Chris Miller Claims He Felt 'Threatened' by J6 Committee After Contradicting Their Nat. Guard Narrative



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As we’ve seen, the focus of the Jan. 6 Committee seemed to be about pushing a narrative that they wanted to push regarding former President Donald Trump. 

But one of the things that truly undercuts their claims about “insurrection” and other such nonsense is that former President Donald Trump offered the National Guard for the Capitol, but was turned down. 

As we’ve reported in the past, the IG report indicated that President Donald Trump wanted to ensure that the rally he had that day was a “safe event.” On Jan. 3, he brought up the question of the National Guard for what was expected to be a large crowd.

“Mr. Miller and GEN Milley met with the President at the White House at 5:30 p.m.,” the IG reported. “The primary topic they discussed was unrelated to the scheduled rally. GEN Milley told us that at the end of the meeting, the President told Mr. Miller that there would be a large number of protestors on January 6, 2021, and Mr. Miller should ensure sufficient National Guard or Soldiers would be there to make sure it was a safe event. Gen Milley told us that Mr. Miller responded, ‘We’ve got a plan and we’ve got it covered.’”

But the Capitol Police timeline of events shows that when the DOD reached out to them, the Capitol Police turned it down. 

Mayor Muriel Bowser also wanted only very limited support, which she was provided. 

I wrote about this two years ago; it shouldn’t even be a question at this point. But that interferes with the narrative. 

Now, former Trump acting Defense Secretary Christopher Miller is saying he felt “threatened” by the Jan. 6 Committee after he did an interview with Sean Hannity regarding Trump’s request asking to make the event be “safe.”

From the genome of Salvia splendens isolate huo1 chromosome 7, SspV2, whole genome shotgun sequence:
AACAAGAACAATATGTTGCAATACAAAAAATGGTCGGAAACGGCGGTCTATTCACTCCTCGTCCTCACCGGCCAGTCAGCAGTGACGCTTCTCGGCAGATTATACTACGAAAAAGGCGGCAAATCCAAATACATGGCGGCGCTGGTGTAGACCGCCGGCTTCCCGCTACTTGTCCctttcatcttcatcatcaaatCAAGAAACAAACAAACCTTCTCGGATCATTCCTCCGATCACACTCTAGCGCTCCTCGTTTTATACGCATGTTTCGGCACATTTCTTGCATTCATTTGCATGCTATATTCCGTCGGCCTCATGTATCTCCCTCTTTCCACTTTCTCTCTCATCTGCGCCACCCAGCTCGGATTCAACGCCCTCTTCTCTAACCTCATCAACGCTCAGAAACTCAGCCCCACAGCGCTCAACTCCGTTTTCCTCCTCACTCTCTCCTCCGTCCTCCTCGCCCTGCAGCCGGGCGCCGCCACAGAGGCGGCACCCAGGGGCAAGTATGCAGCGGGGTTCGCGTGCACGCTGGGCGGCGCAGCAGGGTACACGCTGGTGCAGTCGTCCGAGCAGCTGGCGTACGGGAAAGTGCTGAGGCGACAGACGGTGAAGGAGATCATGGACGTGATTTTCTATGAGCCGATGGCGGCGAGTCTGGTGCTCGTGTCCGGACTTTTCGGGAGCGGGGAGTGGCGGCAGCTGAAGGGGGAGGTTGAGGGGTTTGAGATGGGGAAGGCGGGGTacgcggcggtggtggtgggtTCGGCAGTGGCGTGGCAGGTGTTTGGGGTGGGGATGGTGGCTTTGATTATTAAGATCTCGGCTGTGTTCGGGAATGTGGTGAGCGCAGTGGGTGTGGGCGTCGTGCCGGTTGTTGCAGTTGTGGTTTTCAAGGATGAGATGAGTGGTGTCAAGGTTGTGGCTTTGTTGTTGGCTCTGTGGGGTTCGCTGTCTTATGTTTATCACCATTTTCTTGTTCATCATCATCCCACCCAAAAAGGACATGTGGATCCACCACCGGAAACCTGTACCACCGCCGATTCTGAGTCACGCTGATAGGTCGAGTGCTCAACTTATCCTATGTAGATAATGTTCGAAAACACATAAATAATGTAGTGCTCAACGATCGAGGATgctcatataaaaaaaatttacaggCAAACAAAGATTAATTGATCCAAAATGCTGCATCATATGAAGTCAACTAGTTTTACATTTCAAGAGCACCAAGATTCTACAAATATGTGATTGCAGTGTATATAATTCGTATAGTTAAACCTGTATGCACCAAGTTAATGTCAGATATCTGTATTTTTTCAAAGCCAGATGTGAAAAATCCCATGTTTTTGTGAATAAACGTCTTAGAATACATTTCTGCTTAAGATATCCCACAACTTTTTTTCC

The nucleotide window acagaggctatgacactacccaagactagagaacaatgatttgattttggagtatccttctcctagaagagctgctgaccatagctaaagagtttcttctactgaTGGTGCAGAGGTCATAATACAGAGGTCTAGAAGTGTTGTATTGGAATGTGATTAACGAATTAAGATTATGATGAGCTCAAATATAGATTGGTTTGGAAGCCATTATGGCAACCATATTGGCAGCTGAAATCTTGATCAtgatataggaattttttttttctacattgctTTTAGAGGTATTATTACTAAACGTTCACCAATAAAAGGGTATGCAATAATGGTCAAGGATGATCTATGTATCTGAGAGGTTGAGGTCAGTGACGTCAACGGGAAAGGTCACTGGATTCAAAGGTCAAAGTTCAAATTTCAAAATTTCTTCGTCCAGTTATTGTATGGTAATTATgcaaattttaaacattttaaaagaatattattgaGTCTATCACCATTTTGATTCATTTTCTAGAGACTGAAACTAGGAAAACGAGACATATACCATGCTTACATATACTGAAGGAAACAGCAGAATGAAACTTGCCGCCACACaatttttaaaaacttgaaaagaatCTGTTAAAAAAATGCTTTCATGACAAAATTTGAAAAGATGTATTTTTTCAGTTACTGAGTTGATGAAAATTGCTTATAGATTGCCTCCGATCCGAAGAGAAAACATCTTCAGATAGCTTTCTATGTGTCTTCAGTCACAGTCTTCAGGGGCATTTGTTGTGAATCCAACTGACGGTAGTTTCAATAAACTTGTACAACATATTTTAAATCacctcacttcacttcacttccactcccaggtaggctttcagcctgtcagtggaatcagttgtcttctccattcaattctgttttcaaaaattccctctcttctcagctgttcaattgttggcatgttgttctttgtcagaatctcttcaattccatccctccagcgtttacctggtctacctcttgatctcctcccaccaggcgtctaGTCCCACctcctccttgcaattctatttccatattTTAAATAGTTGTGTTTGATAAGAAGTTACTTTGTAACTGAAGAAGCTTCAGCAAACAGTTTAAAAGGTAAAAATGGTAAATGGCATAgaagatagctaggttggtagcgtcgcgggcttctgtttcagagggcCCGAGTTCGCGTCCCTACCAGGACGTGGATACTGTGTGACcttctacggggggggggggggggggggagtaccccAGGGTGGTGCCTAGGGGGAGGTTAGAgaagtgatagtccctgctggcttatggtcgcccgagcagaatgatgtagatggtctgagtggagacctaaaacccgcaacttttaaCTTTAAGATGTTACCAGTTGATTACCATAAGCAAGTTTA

“The next day my lawyer got a call from the Jan. 6 staff director — I forgot exactly who it was — but basically saying, very legalistic: ‘Well, if your client has additional information he wants to share, we’d be happy to have him re-interviewed,'” Miller told the outlet.

“It was more that latent threat of, If you want to keep going on TV, we’re gonna drag you in here again for additional hours of hearing testimony. So that was the nature of that whole thing,” he added. [….]

Miller said he ‘definitely interpreted’ the panel would ‘make my life hell’ if he kept going on TV.

‘Now, you know, they’ll say, ‘No, that wasn’t it at all. We just wanted to make sure that we understood all the nuance and complexity.’ But I definitely interpreted it as… don’t fight city hall type thing,’ he explained.

The Jan. 6 Committee released audio from Miller’s testimony that he didn’t get a direct order from Trump. But that may be because there wasn’t a follow-up request by the Capitol Police or Mayor Bowser for anything more. He said during the Sean Hannity television interview that Trump did verbally authorize deployment. Kash Patel also confirmed it, and that contradicted the narrative of the Committee.

Add that to the report from Rep. Barry Loudermilk, the Chair of the Committee on House Administration Subcommittee on Oversight. Loudermilk claimed that the Jan. 6 Committee “withheld” an interview from White House Deputy Chief of Staff Anthony Ornato, which further does in the Committee’s claim that they didn’t have evidence showing the Trump White House requested National Guard assistance for Jan. 6.

“Mr. Ornato’s testimony proves what Mr. [Mark] Meadows has said all along, President Trump did in fact offer 10,000 National Guard troops to secure the U.S. Capitol, which was turned down,” Loudermilk said in a statement.

Gen. Keith Kellogg also appears to have confirmed what Trump said and asked that his testimony be released. 

So there seems to have been more than ample evidence that Trump made the offer, but they just never requested it prior to Jan. 6. 





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